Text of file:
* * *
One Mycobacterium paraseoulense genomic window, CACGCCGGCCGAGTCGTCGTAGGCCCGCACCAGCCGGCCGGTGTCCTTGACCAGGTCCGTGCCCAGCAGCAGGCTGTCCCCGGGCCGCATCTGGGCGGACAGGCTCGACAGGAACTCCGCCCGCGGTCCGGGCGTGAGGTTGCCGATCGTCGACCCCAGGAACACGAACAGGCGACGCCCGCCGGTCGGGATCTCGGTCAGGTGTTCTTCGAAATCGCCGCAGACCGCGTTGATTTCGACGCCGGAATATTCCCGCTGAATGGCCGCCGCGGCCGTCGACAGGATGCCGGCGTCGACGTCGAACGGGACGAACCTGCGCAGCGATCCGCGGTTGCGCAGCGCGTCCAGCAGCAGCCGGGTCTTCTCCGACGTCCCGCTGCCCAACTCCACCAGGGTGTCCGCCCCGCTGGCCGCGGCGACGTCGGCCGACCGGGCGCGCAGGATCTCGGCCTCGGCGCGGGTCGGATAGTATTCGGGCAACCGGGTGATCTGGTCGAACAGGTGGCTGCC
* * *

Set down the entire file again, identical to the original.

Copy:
One Mycobacterium paraseoulense genomic window, CACGCCGGCCGAGTCGTCGTAGGCCCGCACCAGCCGGCCGGTGTCCTTGACCAGGTCCGTGCCCAGCAGCAGGCTGTCCCCGGGCCGCATCTGGGCGGACAGGCTCGACAGGAACTCCGCCCGCGGTCCGGGCGTGAGGTTGCCGATCGTCGACCCCAGGAACACGAACAGGCGACGCCCGCCGGTCGGGATCTCGGTCAGGTGTTCTTCGAAATCGCCGCAGACCGCGTTGATTTCGACGCCGGAATATTCCCGCTGAATGGCCGCCGCGGCCGTCGACAGGATGCCGGCGTCGACGTCGAACGGGACGAACCTGCGCAGCGATCCGCGGTTGCGCAGCGCGTCCAGCAGCAGCCGGGTCTTCTCCGACGTCCCGCTGCCCAACTCCACCAGGGTGTCCGCCCCGCTGGCCGCGGCGACGTCGGCCGACCGGGCGCGCAGGATCTCGGCCTCGGCGCGGGTCGGATAGTATTCGGGCAACCGGGTGATCTGGTCGAACAGGTGGCTGCC